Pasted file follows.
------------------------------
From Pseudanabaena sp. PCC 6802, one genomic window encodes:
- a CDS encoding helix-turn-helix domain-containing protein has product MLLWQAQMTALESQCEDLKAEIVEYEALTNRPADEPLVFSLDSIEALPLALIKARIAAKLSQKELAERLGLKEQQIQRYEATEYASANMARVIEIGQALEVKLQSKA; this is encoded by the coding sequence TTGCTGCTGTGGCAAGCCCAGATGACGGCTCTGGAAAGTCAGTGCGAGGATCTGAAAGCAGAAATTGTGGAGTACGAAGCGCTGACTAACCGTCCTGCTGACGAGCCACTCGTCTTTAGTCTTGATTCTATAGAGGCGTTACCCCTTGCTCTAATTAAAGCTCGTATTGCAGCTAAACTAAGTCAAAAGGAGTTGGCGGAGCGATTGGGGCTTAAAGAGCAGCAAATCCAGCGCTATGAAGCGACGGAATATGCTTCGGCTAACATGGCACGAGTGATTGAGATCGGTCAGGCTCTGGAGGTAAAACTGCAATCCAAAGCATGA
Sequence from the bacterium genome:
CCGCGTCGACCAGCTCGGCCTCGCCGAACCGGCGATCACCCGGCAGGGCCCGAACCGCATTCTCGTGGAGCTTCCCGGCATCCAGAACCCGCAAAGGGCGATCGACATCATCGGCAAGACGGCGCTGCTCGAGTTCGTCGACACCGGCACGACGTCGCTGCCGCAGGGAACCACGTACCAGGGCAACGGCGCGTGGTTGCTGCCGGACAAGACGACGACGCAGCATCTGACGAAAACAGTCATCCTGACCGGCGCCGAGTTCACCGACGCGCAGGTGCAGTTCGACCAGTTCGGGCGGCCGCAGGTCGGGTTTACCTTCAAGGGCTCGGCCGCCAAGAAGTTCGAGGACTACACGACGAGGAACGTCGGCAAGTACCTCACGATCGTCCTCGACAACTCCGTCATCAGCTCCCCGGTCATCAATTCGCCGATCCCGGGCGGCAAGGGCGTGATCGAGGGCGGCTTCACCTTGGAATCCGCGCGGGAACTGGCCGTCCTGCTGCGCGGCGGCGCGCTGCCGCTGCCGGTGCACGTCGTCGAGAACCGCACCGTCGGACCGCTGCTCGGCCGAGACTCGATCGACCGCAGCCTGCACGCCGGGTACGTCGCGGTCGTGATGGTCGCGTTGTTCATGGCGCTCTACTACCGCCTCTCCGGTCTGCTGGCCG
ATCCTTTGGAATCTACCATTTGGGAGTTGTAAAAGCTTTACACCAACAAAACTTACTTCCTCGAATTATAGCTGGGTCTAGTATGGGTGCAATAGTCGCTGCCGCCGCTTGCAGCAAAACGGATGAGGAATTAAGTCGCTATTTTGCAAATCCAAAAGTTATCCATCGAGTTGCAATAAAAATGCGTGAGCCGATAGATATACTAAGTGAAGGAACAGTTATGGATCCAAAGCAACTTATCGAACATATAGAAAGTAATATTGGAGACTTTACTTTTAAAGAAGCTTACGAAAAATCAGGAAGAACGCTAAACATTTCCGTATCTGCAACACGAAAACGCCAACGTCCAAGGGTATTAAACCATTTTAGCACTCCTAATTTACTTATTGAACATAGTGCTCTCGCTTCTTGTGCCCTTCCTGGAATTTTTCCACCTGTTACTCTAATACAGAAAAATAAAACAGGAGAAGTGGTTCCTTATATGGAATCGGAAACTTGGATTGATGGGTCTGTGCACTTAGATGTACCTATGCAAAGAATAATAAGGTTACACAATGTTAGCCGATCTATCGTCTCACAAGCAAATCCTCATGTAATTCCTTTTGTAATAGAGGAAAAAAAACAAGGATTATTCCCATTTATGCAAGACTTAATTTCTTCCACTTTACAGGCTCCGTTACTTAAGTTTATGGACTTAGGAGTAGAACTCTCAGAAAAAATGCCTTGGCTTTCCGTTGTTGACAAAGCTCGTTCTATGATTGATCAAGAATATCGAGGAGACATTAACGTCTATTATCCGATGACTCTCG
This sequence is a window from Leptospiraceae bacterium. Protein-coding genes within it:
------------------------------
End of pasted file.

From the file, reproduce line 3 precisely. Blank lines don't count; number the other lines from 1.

Sequence from the bacterium genome: